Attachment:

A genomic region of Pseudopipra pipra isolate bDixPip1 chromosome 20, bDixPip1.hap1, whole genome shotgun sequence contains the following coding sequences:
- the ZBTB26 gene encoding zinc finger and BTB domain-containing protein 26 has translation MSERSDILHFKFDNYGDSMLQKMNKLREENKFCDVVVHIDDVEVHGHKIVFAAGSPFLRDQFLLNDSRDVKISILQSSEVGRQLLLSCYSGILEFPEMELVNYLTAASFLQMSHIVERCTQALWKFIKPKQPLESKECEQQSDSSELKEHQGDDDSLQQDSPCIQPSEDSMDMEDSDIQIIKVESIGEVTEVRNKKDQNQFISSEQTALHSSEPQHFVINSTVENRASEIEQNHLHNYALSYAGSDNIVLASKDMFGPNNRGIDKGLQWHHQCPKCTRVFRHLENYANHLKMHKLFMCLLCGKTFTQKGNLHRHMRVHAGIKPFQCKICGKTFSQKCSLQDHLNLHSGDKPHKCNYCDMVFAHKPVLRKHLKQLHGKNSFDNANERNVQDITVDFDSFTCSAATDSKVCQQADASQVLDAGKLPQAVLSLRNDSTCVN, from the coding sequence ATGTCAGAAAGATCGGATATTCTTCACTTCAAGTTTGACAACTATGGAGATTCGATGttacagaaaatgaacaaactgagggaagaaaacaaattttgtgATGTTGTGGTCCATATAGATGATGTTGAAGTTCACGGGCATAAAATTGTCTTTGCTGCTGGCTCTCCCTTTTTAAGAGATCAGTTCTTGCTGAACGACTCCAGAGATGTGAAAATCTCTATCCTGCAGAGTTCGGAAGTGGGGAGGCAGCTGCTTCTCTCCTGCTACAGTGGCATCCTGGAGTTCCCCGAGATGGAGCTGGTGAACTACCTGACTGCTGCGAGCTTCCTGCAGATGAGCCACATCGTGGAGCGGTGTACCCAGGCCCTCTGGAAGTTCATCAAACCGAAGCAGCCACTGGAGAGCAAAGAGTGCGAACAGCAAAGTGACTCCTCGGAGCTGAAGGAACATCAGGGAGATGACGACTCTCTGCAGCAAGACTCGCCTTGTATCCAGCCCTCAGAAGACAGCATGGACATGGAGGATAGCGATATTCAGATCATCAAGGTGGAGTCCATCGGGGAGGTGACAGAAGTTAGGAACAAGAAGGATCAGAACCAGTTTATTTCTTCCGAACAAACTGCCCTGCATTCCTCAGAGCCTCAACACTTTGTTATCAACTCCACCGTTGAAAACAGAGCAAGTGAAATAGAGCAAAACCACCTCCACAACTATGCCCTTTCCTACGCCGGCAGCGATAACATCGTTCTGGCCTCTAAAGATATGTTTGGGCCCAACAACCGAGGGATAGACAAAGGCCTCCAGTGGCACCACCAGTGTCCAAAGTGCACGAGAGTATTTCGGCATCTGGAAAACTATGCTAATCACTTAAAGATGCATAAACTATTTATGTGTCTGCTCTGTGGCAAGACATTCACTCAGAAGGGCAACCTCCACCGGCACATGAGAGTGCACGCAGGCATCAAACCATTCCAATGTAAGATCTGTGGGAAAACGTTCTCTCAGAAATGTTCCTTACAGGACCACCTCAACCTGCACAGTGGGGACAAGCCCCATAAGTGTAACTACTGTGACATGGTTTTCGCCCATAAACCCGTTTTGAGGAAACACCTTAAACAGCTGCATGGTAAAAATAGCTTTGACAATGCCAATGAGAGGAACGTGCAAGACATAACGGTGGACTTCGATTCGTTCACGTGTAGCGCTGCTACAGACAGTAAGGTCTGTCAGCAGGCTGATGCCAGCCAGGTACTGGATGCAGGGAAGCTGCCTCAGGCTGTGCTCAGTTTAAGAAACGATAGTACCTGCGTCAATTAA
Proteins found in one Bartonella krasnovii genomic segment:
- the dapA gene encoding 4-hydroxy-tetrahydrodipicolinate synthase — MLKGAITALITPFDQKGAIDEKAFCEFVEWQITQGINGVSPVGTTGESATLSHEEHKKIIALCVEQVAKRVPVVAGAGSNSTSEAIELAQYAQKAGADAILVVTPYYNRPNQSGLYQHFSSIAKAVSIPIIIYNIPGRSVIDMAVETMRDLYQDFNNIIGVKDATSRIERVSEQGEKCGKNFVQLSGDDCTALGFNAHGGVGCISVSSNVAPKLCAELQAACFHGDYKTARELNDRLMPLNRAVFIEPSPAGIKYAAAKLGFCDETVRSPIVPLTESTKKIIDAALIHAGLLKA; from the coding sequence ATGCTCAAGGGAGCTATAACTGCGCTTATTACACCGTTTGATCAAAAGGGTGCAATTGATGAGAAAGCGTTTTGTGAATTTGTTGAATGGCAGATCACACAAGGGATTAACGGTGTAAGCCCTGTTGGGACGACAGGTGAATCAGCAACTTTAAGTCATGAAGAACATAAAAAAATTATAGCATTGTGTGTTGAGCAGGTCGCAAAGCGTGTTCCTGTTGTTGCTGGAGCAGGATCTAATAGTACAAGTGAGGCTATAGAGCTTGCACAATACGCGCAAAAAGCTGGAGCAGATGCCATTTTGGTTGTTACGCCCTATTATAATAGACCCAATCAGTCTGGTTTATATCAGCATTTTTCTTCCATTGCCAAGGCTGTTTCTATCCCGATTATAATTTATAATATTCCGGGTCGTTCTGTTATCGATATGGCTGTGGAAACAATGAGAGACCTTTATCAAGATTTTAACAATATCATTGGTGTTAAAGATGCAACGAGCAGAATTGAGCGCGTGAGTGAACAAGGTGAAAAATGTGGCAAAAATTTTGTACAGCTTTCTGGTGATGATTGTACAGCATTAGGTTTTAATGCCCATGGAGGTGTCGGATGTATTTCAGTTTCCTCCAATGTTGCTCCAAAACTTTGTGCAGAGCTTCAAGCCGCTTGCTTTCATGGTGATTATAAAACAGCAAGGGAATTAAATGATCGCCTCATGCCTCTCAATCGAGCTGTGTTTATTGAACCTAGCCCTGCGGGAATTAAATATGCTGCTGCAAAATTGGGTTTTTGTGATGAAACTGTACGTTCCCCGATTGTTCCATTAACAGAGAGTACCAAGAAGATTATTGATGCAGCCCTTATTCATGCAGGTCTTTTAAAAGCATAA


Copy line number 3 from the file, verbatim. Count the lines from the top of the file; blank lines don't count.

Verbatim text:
Proteins found in one Bartonella krasnovii genomic segment: